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Third-Party Vendor Monitoring

7 Third-Party Security Risk Management Best Practices


Cooperation is the key to success. Working with third parties helps businesses increase their productivity and efficiency, produce better products and services, employ highly qualified experts, and cut costs. But all these benefits come at the price of increased cybersecurity risks.

Minor flaws in your third-party vendor’s security and privacy routines may turn into cybersecurity weaknesses for your company. In this article, we analyze the particular cybersecurity risks related to third parties and how you can mitigate them.

Cybercriminals always look for your weak spots.

Third parties may not take their network security as seriously as you want them to. Knowing this, hackers may choose not to attack your company directly. Instead, they may look for an easier target among your third-party vendors. A compromised subcontractor can easily be turned into an entry point for cybercriminals. This is how a supply chain attack works.

Meanwhile, the number of third parties organizations work with as well as the amount of sensitive data disclosed to them is increasing every year. The same goes for data breaches caused by third parties. From 2017 to 2019, the number of data breaches caused by third-party vendors increased by 35%. The results of annual studies by the Ponemon Institute from 2016 to 2018 also show a disturbing dynamic:

third-party vendor risk trends

Here are only a few recent examples of cybersecurity incidents involving third parties:

  • Magecart attacks — Since 2015, a group of cyber criminals called Magecart has executed several attacks on major retailers all over the globe. The group is believed to be responsible for the recent attacks on Ticketmaster, British Airways, Newegg, Feedify, and Magento 1 stores. Magecart hackers usually infect third-party web services used by their victims to steal valuable information, particularly credit card data.
  • Atrium Health data breach — In 2018, Atrium Health suffered a data breach that resulted in the exposure of personal information of over 2.65 million patients. The breach was caused by a compromise of servers used by Atrium Health’s billing vendor, AccuDoc Solutions.
  • Amazon data leak — In 2020, Amazon, eBay, Shopify, and PayPal fell victim to a massive data leak. A third-party database with approximately eight million UK online shopping transactions was published online. Noticeably, this is not the first time Amazon has suffered from third-party-originated incidents. In 2017, attackers hacked several third-party vendors working with Amazon and used their credentials to post fake deals.
  • General Electric (GE) data breach — In 2020, GE reported a data breach caused by their service provider Canon Business Process Services. A compromised email account led to the public exposure of personally identifiable information of GE’s beneficiaries and employees, both current and former.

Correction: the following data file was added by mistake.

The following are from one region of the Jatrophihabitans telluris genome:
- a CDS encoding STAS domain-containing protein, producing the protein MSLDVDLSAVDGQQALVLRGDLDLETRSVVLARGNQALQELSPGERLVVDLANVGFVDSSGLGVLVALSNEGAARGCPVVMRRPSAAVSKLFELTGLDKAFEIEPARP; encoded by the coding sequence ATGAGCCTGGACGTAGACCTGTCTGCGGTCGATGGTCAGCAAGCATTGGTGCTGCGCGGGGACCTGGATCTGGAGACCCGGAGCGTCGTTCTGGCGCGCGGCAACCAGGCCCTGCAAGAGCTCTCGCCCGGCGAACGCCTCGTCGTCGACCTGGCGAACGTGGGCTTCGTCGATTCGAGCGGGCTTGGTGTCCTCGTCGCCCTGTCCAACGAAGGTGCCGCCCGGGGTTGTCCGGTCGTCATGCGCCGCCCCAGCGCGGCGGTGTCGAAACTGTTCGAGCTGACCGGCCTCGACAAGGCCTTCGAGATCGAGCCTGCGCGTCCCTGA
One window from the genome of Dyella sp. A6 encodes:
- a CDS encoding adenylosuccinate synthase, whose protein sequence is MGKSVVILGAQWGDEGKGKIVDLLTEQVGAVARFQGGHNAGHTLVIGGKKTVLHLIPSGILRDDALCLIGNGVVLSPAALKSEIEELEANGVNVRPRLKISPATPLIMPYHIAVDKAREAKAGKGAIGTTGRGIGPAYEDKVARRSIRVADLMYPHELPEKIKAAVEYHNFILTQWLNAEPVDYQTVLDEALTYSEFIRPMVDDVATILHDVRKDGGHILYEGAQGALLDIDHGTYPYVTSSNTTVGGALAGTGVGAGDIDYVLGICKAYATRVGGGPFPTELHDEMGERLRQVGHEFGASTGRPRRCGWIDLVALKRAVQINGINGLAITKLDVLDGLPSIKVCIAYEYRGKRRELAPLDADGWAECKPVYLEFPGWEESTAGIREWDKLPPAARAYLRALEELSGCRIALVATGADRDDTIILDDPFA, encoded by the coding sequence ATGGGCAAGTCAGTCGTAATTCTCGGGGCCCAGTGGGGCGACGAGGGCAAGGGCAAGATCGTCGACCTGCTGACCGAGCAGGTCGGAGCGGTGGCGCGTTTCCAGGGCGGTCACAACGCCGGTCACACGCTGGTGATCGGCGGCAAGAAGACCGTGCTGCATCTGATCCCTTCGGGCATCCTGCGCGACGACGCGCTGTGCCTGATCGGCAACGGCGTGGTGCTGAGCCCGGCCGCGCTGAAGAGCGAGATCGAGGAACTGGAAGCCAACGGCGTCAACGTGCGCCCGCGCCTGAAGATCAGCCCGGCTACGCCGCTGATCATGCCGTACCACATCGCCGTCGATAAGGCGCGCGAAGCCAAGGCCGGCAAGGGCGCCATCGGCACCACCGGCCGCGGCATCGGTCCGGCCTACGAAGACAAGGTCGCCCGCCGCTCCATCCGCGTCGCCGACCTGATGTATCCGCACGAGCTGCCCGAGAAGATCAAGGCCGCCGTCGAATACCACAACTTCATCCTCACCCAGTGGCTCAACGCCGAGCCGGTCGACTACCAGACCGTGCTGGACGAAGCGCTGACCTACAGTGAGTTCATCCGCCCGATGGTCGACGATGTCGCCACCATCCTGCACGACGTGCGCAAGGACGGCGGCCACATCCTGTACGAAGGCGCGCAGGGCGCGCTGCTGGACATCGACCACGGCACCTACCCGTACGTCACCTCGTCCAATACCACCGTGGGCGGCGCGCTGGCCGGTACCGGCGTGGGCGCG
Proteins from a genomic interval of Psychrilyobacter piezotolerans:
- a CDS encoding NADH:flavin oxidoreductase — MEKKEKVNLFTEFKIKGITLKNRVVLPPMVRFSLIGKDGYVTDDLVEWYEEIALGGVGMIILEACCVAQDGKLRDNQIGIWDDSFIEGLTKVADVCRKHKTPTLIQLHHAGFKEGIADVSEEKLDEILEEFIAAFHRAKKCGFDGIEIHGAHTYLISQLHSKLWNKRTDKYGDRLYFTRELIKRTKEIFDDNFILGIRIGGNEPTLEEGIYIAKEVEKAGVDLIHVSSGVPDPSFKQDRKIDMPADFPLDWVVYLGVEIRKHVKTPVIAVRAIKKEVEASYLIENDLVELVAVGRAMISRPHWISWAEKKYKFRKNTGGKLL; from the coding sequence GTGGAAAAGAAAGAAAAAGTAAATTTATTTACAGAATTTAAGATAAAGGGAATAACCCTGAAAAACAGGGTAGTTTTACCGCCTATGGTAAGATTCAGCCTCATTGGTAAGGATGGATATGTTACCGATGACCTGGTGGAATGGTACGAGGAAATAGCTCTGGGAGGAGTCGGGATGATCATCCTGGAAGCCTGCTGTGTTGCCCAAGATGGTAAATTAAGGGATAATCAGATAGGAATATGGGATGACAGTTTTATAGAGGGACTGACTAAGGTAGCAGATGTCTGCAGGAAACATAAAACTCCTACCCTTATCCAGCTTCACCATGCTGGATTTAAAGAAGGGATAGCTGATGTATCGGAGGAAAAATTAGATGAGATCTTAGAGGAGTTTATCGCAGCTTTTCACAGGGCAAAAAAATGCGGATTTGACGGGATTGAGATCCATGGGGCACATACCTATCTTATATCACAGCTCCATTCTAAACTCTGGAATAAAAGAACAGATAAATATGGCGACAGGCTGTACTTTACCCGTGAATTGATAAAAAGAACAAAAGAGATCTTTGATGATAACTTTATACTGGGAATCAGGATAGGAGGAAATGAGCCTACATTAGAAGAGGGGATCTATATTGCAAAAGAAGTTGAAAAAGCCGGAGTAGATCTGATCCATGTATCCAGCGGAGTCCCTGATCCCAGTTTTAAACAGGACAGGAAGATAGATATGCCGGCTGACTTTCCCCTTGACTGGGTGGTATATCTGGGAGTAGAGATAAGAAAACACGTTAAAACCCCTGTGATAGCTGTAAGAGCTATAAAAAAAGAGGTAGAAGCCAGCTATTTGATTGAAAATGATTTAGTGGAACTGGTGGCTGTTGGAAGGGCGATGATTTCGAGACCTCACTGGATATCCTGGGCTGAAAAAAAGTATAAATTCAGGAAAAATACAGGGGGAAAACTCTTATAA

Depending on the nature of third-party vendor compromise, an organization may face different risks. Let’s look at the most common risk categories and the threats you need to be prepared to mitigate.

Insider Threat Statistics for 2020: Facts and Figures

What are the risks?

A compromise of your subcontractor may affect you too.

The financial and technical capabilities of small service providers and subcontractors don’t always match the capabilities of their clients. Therefore, while aiming for a bigger win, cybercriminals may start small and look for an easy target within your supply chain.

effects of subcontractor compromise

A compromised third-party vendor may lead to multiple risks that can be split into four major categories:

third-party-related risks

  • Cybersecurity risks — Subcontractors usually have legitimate access to different environments, systems, and data of their clients. Attackers may use a third-party vendor as an entry point to try to get a hold of your valuable assets.
  • Operational risks — Cybercriminals may target your internal systems and the services you use instead of just your data. This can lead to partial interruptions of your operations or even halt them altogether.
  • Compliance risks — International, local, and industry-specific standards and regulations set strict cybersecurity criteria that organizations should meet. Furthermore, third parties working with these organizations also have to comply with these requirements. Non-compliance usually leads to substantial fines and reputational damage.
  • Reputational risks — Having your valuable data and systems compromised serves as a red flag for your partners and customers, both current and future. Regaining their trust will take a lot of time and effort. And unfortunately, there’s no guarantee that you’ll be able to successfully recover your reputation after a severe cybersecurity incident.